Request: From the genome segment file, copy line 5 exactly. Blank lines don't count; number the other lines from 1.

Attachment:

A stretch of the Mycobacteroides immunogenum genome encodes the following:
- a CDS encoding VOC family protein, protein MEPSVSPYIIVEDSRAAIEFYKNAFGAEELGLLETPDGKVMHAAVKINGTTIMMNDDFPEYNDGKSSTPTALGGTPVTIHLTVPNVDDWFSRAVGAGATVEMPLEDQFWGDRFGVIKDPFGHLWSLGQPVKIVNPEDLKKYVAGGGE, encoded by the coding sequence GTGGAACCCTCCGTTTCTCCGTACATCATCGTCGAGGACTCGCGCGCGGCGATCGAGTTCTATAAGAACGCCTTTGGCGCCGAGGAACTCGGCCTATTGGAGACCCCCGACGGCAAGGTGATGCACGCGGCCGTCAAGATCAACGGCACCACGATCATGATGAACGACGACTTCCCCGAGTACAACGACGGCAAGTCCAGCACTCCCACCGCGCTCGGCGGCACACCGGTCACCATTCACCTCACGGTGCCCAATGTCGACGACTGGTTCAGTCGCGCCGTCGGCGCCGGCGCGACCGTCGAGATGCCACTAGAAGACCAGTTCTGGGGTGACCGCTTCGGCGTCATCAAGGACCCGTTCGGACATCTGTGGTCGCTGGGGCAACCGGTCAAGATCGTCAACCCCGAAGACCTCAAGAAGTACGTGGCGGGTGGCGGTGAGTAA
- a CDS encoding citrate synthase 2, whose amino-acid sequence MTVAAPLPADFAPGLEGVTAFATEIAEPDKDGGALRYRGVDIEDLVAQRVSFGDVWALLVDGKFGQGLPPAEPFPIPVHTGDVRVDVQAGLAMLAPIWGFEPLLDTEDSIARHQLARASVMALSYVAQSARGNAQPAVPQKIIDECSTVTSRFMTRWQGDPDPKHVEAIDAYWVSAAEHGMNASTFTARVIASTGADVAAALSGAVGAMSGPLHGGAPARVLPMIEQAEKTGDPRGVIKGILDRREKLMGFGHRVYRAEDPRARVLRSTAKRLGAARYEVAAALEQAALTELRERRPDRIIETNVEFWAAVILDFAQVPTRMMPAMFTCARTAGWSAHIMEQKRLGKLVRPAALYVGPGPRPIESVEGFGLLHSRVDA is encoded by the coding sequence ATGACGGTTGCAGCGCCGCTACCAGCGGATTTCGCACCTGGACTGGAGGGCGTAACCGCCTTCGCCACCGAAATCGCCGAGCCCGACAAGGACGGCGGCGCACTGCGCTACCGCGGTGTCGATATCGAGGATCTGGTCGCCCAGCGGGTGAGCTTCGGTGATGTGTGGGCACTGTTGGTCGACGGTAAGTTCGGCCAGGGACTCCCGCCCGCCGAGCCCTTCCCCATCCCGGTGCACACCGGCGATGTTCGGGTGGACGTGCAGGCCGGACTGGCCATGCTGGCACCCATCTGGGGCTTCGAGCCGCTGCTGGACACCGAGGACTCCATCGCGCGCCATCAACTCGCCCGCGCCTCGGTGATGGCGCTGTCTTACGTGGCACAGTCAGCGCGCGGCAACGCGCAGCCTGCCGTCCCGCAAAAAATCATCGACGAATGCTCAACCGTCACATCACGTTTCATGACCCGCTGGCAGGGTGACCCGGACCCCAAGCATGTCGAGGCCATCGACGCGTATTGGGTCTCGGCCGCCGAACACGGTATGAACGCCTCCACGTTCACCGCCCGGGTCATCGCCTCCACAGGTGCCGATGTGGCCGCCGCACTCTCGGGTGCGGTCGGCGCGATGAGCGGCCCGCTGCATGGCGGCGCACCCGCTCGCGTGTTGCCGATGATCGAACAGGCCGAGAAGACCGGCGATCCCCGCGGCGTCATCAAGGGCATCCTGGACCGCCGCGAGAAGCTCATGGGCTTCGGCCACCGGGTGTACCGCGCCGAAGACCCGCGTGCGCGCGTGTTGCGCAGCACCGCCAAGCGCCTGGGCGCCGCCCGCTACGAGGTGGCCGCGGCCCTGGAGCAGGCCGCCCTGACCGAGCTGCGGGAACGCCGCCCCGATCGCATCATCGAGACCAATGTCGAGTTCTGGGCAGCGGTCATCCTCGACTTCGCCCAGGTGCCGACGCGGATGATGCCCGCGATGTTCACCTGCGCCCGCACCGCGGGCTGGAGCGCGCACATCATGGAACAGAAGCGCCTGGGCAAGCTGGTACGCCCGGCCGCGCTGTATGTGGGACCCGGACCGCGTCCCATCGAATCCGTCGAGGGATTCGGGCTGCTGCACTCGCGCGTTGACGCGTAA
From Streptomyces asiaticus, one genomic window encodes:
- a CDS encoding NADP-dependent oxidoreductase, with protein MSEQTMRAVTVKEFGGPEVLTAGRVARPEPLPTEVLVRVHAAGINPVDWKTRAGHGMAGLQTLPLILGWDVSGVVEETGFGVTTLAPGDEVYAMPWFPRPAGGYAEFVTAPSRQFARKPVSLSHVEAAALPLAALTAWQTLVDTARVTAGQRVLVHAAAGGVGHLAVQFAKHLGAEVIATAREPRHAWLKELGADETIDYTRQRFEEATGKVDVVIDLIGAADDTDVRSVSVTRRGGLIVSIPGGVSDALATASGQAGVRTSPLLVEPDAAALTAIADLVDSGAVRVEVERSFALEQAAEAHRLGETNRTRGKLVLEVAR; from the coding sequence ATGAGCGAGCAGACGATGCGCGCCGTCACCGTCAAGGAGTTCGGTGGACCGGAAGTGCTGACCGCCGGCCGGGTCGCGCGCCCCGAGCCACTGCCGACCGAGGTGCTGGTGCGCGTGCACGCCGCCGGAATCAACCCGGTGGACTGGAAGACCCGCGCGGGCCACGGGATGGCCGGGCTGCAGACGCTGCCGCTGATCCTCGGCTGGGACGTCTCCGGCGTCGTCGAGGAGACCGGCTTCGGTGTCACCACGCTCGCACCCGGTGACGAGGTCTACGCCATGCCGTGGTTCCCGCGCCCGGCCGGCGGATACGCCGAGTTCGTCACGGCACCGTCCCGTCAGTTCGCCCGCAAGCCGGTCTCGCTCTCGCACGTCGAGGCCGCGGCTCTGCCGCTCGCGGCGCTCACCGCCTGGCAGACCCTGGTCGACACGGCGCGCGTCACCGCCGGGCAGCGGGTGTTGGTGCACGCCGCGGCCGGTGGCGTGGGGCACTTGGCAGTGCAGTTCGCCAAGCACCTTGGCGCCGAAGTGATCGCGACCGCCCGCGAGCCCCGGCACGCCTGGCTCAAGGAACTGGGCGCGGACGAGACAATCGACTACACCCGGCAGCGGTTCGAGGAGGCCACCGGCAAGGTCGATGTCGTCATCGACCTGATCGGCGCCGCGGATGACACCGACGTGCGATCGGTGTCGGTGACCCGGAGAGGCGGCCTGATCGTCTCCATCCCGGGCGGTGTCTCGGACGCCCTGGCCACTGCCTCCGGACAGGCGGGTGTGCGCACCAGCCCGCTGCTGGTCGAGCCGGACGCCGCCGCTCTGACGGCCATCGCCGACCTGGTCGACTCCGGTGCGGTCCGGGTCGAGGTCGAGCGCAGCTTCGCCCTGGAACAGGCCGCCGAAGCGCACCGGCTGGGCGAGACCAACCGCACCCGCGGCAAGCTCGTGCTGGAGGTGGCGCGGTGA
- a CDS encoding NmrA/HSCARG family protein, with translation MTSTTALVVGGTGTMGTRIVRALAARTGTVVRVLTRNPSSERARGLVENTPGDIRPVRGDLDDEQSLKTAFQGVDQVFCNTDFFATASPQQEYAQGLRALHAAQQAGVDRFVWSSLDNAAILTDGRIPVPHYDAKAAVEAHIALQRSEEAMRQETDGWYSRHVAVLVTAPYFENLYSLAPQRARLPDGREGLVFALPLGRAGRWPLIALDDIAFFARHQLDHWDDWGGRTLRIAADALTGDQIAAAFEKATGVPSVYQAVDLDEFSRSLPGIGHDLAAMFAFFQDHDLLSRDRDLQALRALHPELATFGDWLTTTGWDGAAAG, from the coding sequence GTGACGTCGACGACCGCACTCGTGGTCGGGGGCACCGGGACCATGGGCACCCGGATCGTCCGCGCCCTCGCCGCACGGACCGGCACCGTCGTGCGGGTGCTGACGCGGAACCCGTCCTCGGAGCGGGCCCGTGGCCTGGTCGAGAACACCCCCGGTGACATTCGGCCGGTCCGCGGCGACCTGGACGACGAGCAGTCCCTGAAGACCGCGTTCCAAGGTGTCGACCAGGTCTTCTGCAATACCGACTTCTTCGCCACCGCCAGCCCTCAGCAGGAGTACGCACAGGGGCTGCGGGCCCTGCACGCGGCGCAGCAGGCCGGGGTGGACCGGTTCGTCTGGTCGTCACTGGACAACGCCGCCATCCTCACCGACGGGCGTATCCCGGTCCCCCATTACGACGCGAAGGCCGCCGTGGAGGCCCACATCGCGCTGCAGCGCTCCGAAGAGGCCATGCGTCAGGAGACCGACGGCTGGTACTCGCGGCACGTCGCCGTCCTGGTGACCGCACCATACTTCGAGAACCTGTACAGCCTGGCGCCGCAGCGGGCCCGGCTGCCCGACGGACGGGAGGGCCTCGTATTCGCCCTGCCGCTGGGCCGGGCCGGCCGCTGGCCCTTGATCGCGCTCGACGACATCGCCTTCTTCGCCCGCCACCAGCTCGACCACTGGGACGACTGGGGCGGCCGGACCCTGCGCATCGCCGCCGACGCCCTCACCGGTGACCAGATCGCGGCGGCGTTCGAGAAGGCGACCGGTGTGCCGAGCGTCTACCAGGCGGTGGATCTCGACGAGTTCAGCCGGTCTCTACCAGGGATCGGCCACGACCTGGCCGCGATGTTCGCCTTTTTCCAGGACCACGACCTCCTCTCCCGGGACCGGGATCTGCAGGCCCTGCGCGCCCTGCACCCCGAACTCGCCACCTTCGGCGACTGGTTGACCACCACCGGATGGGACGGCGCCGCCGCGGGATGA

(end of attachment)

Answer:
- a CDS encoding NADP-dependent oxidoreductase, with protein MSEQTMRAVTVKEFGGPEVLTAGRVARPEPLPTEVLVRVHAAGINPVDWKTRAGHGMAGLQTLPLILGWDVSGVVEETGFGVTTLAPGDEVYAMPWFPRPAGGYAEFVTAPSRQFARKPVSLSHVEAAALPLAALTAWQTLVDTARVTAGQRVLVHAAAGGVGHLAVQFAKHLGAEVIATAREPRHAWLKELGADETIDYTRQRFEEATGKVDVVIDLIGAADDTDVRSVSVTRRGGLIVSIPGGVSDALATASGQAGVRTSPLLVEPDAAALTAIADLVDSGAVRVEVERSFALEQAAEAHRLGETNRTRGKLVLEVAR; from the coding sequence ATGAGCGAGCAGACGATGCGCGCCGTCACCGTCAAGGAGTTCGGTGGACCGGAAGTGCTGACCGCCGGCCGGGTCGCGCGCCCCGAGCCACTGCCGACCGAGGTGCTGGTGCGCGTGCACGCCGCCGGAATCAACCCGGTGGACTGGAAGACCCGCGCGGGCCACGGGATGGCCGGGCTGCAGACGCTGCCGCTGATCCTCGGCTGGGACGTCTCCGGCGTCGTCGAGGAGACCGGCTTCGGTGTCACCACGCTCGCACCCGGTGACGAGGTCTACGCCATGCCGTGGTTCCCGCGCCCGGCCGGCGGATACGCCGAGTTCGTCACGGCACCGTCCCGTCAGTTCGCCCGCAAGCCGGTCTCGCTCTCGCACGTCGAGGCCGCGGCTCTGCCGCTCGCGGCGCTCACCGCCTGGCAGACCCTGGTCGACACGGCGCGCGTCACCGCCGGGCAGCGGGTGTTGGTGCACGCCGCGGCCGGTGGCGTGGGGCACTTGGCAGTGCAGTTCGCCAAGCACCTTGGCGCCGAAGTGATCGCGACCGCCCGCGAGCCCCGGCACGCCTGGCTCAAGGAACTGGGCGCGGACGAGACAATCGACTACACCCGGCAGCGGTTCGAGGAGGCCACCGGCAAGGTCGATGTCGTCATCGACCTGATCGGCGCCGCGGATGACACCGACGTGCGATCGGTGTCGGTGACCCGGAGAGGCGGCCTGATCGTCTCCATCCCGGGCGGTGTCTCGGACGCCCTGGCCACTGCCTCCGGACAGGCGGGTGTGCGCACCAGCCCGCTGCTGGTCGAGCCGGACGCCGCCGCTCTGACGGCCATCGCCGACCTGGTCGACTCCGGTGCGGTCCGGGTCGAGGTCGAGCGCAGCTTCGCCCTGGAACAGGCCGCCGAAGCGCACCGGCTGGGCGAGACCAACCGCACCCGCGGCAAGCTCGTGCTGGAGGTGGCGCGGTGA